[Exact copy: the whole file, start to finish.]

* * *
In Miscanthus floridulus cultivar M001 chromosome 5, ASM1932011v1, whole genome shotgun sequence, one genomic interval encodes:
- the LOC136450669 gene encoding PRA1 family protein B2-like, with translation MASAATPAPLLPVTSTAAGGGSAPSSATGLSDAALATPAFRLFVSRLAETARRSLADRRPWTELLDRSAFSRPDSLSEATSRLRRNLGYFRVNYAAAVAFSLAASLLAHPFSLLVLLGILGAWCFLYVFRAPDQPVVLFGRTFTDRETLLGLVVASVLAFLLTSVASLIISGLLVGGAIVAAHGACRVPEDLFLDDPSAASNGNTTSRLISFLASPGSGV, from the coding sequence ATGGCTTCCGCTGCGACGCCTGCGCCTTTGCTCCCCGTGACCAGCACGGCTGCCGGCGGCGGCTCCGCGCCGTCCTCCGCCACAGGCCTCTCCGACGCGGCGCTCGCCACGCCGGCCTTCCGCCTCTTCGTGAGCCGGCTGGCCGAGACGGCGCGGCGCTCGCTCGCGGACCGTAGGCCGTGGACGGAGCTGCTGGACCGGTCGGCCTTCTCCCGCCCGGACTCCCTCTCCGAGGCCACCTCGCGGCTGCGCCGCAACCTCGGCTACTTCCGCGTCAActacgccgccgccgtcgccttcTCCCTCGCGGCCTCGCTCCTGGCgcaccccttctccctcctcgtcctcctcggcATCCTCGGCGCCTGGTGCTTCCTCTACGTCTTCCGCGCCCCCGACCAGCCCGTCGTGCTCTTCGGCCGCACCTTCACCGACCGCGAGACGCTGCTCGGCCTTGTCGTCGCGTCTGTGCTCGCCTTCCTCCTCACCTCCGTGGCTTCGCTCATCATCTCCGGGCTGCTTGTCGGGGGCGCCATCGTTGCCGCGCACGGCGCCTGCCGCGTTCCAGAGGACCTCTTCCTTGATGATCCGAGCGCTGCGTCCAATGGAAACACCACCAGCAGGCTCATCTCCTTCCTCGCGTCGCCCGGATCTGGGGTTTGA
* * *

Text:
In Miscanthus floridulus cultivar M001 chromosome 5, ASM1932011v1, whole genome shotgun sequence, one genomic interval encodes:
- the LOC136450669 gene encoding PRA1 family protein B2-like, with translation MASAATPAPLLPVTSTAAGGGSAPSSATGLSDAALATPAFRLFVSRLAETARRSLADRRPWTELLDRSAFSRPDSLSEATSRLRRNLGYFRVNYAAAVAFSLAASLLAHPFSLLVLLGILGAWCFLYVFRAPDQPVVLFGRTFTDRETLLGLVVASVLAFLLTSVASLIISGLLVGGAIVAAHGACRVPEDLFLDDPSAASNGNTTSRLISFLASPGSGV, from the coding sequence ATGGCTTCCGCTGCGACGCCTGCGCCTTTGCTCCCCGTGACCAGCACGGCTGCCGGCGGCGGCTCCGCGCCGTCCTCCGCCACAGGCCTCTCCGACGCGGCGCTCGCCACGCCGGCCTTCCGCCTCTTCGTGAGCCGGCTGGCCGAGACGGCGCGGCGCTCGCTCGCGGACCGTAGGCCGTGGACGGAGCTGCTGGACCGGTCGGCCTTCTCCCGCCCGGACTCCCTCTCCGAGGCCACCTCGCGGCTGCGCCGCAACCTCGGCTACTTCCGCGTCAActacgccgccgccgtcgccttcTCCCTCGCGGCCTCGCTCCTGGCgcaccccttctccctcctcgtcctcctcggcATCCTCGGCGCCTGGTGCTTCCTCTACGTCTTCCGCGCCCCCGACCAGCCCGTCGTGCTCTTCGGCCGCACCTTCACCGACCGCGAGACGCTGCTCGGCCTTGTCGTCGCGTCTGTGCTCGCCTTCCTCCTCACCTCCGTGGCTTCGCTCATCATCTCCGGGCTGCTTGTCGGGGGCGCCATCGTTGCCGCGCACGGCGCCTGCCGCGTTCCAGAGGACCTCTTCCTTGATGATCCGAGCGCTGCGTCCAATGGAAACACCACCAGCAGGCTCATCTCCTTCCTCGCGTCGCCCGGATCTGGGGTTTGA